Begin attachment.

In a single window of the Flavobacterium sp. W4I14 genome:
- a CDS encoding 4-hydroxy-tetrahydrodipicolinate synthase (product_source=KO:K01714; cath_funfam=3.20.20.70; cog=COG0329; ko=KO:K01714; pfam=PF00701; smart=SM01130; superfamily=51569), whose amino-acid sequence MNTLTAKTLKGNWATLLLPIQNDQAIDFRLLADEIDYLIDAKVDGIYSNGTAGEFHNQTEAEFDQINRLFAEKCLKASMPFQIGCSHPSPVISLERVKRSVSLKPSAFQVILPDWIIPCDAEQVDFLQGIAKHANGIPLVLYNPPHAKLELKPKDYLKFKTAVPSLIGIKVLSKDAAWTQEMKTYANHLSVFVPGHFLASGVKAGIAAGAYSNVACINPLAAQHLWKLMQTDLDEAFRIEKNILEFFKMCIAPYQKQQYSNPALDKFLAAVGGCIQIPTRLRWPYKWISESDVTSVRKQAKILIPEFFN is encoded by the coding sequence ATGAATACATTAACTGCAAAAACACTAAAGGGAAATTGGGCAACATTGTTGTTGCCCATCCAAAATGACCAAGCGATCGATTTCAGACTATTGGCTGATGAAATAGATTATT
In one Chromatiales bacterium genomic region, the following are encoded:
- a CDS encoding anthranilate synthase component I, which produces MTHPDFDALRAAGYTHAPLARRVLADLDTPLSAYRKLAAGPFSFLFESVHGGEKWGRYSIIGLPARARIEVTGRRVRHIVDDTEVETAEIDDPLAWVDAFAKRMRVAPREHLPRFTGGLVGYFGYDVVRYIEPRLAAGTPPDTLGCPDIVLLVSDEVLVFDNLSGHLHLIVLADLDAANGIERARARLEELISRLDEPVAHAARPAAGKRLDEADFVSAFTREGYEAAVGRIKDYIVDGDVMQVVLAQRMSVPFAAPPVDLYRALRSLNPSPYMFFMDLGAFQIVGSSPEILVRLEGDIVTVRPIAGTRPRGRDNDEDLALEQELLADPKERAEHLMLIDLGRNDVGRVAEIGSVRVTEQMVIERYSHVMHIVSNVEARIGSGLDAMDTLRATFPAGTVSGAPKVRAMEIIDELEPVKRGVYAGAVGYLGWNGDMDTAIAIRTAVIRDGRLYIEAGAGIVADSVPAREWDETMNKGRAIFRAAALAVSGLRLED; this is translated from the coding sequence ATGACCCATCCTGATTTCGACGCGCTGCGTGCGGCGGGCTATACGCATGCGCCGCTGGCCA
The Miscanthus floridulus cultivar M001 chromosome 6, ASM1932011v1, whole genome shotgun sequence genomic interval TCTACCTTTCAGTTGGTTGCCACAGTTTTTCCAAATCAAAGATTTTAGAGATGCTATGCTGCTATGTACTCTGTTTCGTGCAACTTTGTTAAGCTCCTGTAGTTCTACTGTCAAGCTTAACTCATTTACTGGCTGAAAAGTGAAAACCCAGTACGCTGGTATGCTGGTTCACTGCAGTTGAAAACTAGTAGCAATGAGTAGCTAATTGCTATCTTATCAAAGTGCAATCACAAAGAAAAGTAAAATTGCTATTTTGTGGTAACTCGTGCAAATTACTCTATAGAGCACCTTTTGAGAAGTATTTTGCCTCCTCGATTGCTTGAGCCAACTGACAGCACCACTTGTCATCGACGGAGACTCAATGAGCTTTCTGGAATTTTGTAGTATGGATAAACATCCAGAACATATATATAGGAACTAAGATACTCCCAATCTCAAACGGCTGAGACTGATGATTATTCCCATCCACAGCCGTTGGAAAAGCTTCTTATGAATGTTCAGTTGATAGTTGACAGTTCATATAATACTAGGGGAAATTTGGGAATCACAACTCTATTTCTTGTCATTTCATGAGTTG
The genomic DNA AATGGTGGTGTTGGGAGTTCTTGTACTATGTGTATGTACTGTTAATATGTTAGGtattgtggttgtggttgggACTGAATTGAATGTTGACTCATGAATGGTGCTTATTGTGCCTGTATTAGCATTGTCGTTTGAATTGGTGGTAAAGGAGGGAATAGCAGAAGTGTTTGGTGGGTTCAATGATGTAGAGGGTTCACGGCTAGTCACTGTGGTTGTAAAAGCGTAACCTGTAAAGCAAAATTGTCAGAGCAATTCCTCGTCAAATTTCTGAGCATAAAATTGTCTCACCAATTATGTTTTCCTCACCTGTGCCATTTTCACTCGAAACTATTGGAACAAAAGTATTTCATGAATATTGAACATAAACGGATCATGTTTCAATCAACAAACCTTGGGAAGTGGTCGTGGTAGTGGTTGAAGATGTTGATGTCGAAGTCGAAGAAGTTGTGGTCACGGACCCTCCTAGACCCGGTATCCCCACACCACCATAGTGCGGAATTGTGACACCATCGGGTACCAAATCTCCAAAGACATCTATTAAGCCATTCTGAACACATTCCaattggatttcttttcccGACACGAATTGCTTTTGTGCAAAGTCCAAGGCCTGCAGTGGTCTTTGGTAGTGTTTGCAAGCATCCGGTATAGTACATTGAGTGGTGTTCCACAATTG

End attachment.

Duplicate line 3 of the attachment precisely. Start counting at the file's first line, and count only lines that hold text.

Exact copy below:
In one Chromatiales bacterium genomic region, the following are encoded: